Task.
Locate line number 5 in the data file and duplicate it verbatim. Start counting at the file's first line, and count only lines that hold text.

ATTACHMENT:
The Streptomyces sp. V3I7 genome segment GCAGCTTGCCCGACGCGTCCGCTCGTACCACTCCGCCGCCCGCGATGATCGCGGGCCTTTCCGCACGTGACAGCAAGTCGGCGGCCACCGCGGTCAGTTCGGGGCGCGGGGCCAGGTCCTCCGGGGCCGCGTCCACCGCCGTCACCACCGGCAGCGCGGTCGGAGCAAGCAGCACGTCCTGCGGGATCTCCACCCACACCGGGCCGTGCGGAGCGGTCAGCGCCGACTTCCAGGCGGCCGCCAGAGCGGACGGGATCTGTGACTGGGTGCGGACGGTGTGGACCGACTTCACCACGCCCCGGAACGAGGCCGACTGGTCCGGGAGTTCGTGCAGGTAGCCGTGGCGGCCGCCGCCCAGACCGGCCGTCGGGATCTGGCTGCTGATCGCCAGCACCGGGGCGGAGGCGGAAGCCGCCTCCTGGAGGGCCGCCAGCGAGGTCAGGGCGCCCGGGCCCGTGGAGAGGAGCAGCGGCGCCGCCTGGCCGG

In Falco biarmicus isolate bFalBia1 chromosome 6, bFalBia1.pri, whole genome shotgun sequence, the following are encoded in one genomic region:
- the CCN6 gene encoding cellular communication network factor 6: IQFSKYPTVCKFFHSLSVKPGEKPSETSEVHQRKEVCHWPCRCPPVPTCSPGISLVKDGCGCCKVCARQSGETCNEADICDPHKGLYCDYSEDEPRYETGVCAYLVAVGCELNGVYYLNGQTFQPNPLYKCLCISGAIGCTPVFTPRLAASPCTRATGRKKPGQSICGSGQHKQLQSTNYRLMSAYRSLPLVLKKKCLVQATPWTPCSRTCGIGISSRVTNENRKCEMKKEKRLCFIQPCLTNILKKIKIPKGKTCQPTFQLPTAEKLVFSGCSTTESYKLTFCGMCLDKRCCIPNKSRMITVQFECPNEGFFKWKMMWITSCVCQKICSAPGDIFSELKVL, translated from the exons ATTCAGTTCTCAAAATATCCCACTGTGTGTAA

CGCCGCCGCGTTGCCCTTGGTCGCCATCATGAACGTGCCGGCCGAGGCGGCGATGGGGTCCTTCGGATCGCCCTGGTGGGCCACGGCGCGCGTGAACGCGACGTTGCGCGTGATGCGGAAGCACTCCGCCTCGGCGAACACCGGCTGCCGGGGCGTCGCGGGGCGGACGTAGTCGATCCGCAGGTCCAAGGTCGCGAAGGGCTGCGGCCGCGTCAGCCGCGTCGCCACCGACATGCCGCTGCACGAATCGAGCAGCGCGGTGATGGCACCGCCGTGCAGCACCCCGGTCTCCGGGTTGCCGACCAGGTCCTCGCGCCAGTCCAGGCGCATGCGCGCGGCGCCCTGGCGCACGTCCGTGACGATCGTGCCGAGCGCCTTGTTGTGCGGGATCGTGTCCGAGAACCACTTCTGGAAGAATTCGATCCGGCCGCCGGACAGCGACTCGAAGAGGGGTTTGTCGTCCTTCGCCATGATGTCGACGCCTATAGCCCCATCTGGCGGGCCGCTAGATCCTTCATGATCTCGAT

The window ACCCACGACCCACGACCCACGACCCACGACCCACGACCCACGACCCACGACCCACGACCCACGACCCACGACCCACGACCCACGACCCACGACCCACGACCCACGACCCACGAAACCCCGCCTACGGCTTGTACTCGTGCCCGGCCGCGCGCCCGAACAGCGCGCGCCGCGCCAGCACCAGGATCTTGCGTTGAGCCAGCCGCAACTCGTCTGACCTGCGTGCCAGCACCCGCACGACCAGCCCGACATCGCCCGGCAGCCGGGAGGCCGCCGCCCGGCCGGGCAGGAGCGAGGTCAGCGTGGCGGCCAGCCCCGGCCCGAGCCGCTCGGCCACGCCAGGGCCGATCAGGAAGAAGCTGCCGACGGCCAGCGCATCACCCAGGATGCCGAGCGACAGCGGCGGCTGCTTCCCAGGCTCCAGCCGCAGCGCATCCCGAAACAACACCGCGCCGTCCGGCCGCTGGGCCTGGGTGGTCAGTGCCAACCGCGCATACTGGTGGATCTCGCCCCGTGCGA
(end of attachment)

The window ACCCACGACCCACGACCCACGACCCACGACCCACGACCCACGACCCACGACCCACGACCCACGACCCACGACCCACGACCCACGACCCACGACCCACGACCCACGACCCACGAAACCCCGCCTACGGCTTGTACTCGTGCCCGGCCGCGCGCCCGAACAGCGCGCGCCGCGCCAGCACCAGGATCTTGCGTTGAGCCAGCCGCAACTCGTCTGACCTGCGTGCCAGCACCCGCACGACCAGCCCGACATCGCCCGGCAGCCGGGAGGCCGCCGCCCGGCCGGGCAGGAGCGAGGTCAGCGTGGCGGCCAGCCCCGGCCCGAGCCGCTCGGCCACGCCAGGGCCGATCAGGAAGAAGCTGCCGACGGCCAGCGCATCACCCAGGATGCCGAGCGACAGCGGCGGCTGCTTCCCAGGCTCCAGCCGCAGCGCATCCCGAAACAACACCGCGCCGTCCGGCCGCTGGGCCTGGGTGGTCAGTGCCAACCGCGCATACTGGTGGATCTCGCCCCGTGCGA